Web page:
No matches

It’s been a bad first month and a bad end of the year for Artifact. After launching to much hype and expectations, Valve’s card game is still struggling to retain the interest of more than a few thousand players.

That isn’t to say the game is beyond redemption. In its core, Richard Garfield has made a great game, which had the misfortune to launch fully naked. Valve have been doing their best to tailor some clothes, but there’s a long way still to go.

It’s a harsh sentence, but Artifact must have a successful 2019, or it will go the way of the many card game pretenders who came and went without a trace, failing to leave any sort of impact. The current numbers and their downward trend suggest that not even balance patches and featured updates aren’t enough to stabilize the game, so Valve’s next moves have to be truly big ones. But what exactly?

1. Competitive ladder

“Grind” is a dirty word in gaming and is never associated with any positive emotions. Whether it’s for items, heroes, ranks or currency, the grind has always been synonymous with tediousness.

But what it’s also synonymous with is a sense of purpose. In every ongoing, multiplayer game, players need a reason to return day by day and keep investing their times. Merely beating their opponents is not enough — there needs to be more to it. Their wins need to mean something, they need to be part of a larger context.

Valve already acknowledge that by introducing the leveling progression system in Artifact, but it’s not enough. Garfield and co. built the game to be competitive at heart, yet the heart of any modern competition — the ladder — is missing.

Having a ladder in a competitive game is not just another form of skill measurement. A well-designed ladder gives a player both a sense of accomplishment and a goal to strive for.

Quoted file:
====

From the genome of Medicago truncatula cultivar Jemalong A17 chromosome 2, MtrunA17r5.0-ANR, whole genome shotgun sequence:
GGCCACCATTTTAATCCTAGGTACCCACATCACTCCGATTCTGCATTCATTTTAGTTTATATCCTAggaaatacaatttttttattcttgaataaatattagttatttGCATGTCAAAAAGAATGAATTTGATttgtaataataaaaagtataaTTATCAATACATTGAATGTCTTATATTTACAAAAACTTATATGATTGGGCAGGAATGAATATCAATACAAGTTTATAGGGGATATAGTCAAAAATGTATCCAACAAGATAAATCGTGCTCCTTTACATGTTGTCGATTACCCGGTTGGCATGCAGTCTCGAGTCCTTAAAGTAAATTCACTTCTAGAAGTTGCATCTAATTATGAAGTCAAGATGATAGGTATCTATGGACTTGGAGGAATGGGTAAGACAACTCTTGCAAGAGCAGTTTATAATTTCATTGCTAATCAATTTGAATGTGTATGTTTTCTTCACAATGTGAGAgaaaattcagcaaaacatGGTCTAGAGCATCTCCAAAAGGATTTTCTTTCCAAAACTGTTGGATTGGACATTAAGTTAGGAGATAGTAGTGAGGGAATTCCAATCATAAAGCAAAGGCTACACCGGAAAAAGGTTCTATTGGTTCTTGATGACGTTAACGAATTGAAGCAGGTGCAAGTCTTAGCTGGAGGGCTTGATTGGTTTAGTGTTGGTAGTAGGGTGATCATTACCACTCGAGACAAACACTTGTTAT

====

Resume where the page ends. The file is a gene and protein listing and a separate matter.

One can argue that Artifact already does a lot to incentivize competition through the Gauntlet and the automated tournaments, but these are unnatural habitats for what we could title “the mid-tier competitor”. The mid-tier competitors are right between the aspiring professionals and the absolute casuals and will often make the bulk of a multiplayer game’s player base. Actual tournaments are perhaps too much for such type of player, while the simple leveling progression is but a tiny carrot on a short stick.

Having a ladder in a competitive game is not just another form of skill measurement. A well-designed ladder gives a player both a sense of accomplishment and a goal to strive for. The two come together for that critical dopamine tick which then gives the player a reason to return and keep on playing. The grind becomes meaningful and, ideally, enjoyable.

Take a title like StarCraft 2 as an example of the latter. Blizzard’s RTS offers no grind for heroes, cards, or currency. There is nothing to unlock and no collection of any sort to fill out. Yet its players stick to it, because even just the ability to climb up leagues and divisions and track the season-to-season progress is enough reward.

Even if just getting better is the majority of the playing experience — as it is in Artifact — it still needs to feel tactile.

Artifact is doing a great job catering to its casual population. It’s doing an even greater job catering to its hardcore population. But that “mid-tier competitor” who is currently considering whether to play Artifact or MTG Arena, or Hearthstone, doesn’t have much incentive to launch Valve’s game. A ladder system will be a step to giving them a purpose.

2. A non-Valve esports approach

For all the growth esports has experienced over the past decade, there’s hardly a game developer that’s got it just right and perfect. Examples vary from Riot Games’ iron fist, totalitarian approach to League of Legends, to Valve’s nonchalant treatment of their esports titles.

One might think that the more freedom and more breathing room does a developer give to its esports, the better they will grow. In most cases that is correct, but this only works with games which develop the grassroots type of esports ecosystem, i.e. one which naturally develops from within the community.

Valve can’t wait for Artifact to grow large enough to become an esport, because Artifact itself is not growing.